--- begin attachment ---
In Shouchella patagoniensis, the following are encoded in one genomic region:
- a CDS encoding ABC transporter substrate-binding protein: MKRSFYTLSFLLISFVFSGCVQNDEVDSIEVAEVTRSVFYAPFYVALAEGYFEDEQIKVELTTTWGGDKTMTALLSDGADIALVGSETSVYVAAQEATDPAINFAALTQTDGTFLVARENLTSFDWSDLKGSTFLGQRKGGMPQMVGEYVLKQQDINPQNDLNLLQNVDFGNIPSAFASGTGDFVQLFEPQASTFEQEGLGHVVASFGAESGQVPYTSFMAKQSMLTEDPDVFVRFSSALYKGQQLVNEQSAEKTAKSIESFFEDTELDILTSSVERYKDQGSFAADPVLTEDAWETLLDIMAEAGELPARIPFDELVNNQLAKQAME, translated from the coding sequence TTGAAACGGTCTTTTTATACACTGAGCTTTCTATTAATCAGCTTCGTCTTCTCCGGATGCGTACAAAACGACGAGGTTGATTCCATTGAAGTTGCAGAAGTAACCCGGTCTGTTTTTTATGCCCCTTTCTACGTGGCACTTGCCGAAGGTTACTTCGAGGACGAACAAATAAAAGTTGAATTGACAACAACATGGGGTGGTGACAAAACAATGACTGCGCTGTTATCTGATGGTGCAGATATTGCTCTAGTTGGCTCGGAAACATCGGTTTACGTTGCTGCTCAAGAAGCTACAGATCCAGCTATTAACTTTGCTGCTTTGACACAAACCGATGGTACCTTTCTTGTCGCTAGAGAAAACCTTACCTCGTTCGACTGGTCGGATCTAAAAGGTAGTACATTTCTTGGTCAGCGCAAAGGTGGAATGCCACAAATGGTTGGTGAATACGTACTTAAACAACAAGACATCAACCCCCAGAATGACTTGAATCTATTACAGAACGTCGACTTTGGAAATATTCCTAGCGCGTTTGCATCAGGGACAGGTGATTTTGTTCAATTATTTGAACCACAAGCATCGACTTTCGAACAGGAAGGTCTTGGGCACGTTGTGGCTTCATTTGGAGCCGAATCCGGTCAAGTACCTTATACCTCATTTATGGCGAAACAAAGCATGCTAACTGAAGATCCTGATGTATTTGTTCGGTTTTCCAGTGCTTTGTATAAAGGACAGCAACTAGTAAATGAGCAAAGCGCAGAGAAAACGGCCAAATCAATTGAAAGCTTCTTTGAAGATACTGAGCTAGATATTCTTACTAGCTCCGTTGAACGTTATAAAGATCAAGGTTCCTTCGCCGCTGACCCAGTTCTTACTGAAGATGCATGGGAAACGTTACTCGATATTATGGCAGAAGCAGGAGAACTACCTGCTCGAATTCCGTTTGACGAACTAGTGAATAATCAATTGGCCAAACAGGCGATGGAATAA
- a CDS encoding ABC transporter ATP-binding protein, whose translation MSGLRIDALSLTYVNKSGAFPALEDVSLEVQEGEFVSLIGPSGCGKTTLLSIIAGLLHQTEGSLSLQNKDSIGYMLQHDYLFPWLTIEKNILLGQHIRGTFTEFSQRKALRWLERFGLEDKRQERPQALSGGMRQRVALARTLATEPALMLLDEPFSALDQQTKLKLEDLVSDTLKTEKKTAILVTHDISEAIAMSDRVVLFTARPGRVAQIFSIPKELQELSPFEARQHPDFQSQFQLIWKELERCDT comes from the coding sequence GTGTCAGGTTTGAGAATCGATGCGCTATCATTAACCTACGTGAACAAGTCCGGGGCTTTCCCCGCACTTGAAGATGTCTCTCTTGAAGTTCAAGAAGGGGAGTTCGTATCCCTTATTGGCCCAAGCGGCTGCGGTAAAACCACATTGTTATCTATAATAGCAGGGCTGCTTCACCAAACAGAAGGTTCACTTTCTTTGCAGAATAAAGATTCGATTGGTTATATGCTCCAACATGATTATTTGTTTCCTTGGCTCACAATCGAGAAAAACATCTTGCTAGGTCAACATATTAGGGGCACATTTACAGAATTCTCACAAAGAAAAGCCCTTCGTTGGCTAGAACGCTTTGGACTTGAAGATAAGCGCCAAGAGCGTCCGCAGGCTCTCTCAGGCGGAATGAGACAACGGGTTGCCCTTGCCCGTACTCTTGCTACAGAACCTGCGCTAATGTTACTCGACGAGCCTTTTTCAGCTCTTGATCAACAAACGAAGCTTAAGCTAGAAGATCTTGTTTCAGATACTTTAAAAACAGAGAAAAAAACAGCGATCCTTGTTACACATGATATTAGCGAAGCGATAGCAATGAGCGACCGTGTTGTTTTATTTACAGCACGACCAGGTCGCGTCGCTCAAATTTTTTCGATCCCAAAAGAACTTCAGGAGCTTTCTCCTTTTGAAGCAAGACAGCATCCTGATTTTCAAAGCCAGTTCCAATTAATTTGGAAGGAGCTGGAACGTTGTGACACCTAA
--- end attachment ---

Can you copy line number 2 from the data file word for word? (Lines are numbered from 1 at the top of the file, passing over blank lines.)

- a CDS encoding ABC transporter substrate-binding protein: MKRSFYTLSFLLISFVFSGCVQNDEVDSIEVAEVTRSVFYAPFYVALAEGYFEDEQIKVELTTTWGGDKTMTALLSDGADIALVGSETSVYVAAQEATDPAINFAALTQTDGTFLVARENLTSFDWSDLKGSTFLGQRKGGMPQMVGEYVLKQQDINPQNDLNLLQNVDFGNIPSAFASGTGDFVQLFEPQASTFEQEGLGHVVASFGAESGQVPYTSFMAKQSMLTEDPDVFVRFSSALYKGQQLVNEQSAEKTAKSIESFFEDTELDILTSSVERYKDQGSFAADPVLTEDAWETLLDIMAEAGELPARIPFDELVNNQLAKQAME, translated from the coding sequence TTGAAACGGTCTTTTTATACACTGAGCTTTCTATTAATCAGCTTCGTCTTCTCCGGATGCGTACAAAACGACGAGGTTGATTCCATTGAAGTTGCAGAAGTAACCCGGTCTGTTTTTTATGCCCCTTTCTACGTGGCACTTGCCGAAGGTTACTTCGAGGACGAACAAATAAAAGTTGAATTGACAACAACATGGGGTGGTGACAAAACAATGACTGCGCTGTTATCTGATGGTGCAGATATTGCTCTAGTTGGCTCGGAAACATCGGTTTACGTTGCTGCTCAAGAAGCTACAGATCCAGCTATTAACTTTGCTGCTTTGACACAAACCGATGGTACCTTTCTTGTCGCTAGAGAAAACCTTACCTCGTTCGACTGGTCGGATCTAAAAGGTAGTACATTTCTTGGTCAGCGCAAAGGTGGAATGCCACAAATGGTTGGTGAATACGTACTTAAACAACAAGACATCAACCCCCAGAATGACTTGAATCTATTACAGAACGTCGACTTTGGAAATATTCCTAGCGCGTTTGCATCAGGGACAGGTGATTTTGTTCAATTATTTGAACCACAAGCATCGACTTTCGAACAGGAAGGTCTTGGGCACGTTGTGGCTTCATTTGGAGCCGAATCCGGTCAAGTACCTTATACCTCATTTATGGCGAAACAAAGCATGCTAACTGAAGATCCTGATGTATTTGTTCGGTTTTCCAGTGCTTTGTATAAAGGACAGCAACTAGTAAATGAGCAAAGCGCAGAGAAAACGGCCAAATCAATTGAAAGCTTCTTTGAAGATACTGAGCTAGATATTCTTACTAGCTCCGTTGAACGTTATAAAGATCAAGGTTCCTTCGCCGCTGACCCAGTTCTTACTGAAGATGCATGGGAAACGTTACTCGATATTATGGCAGAAGCAGGAGAACTACCTGCTCGAATTCCGTTTGACGAACTAGTGAATAATCAATTGGCCAAACAGGCGATGGAATAA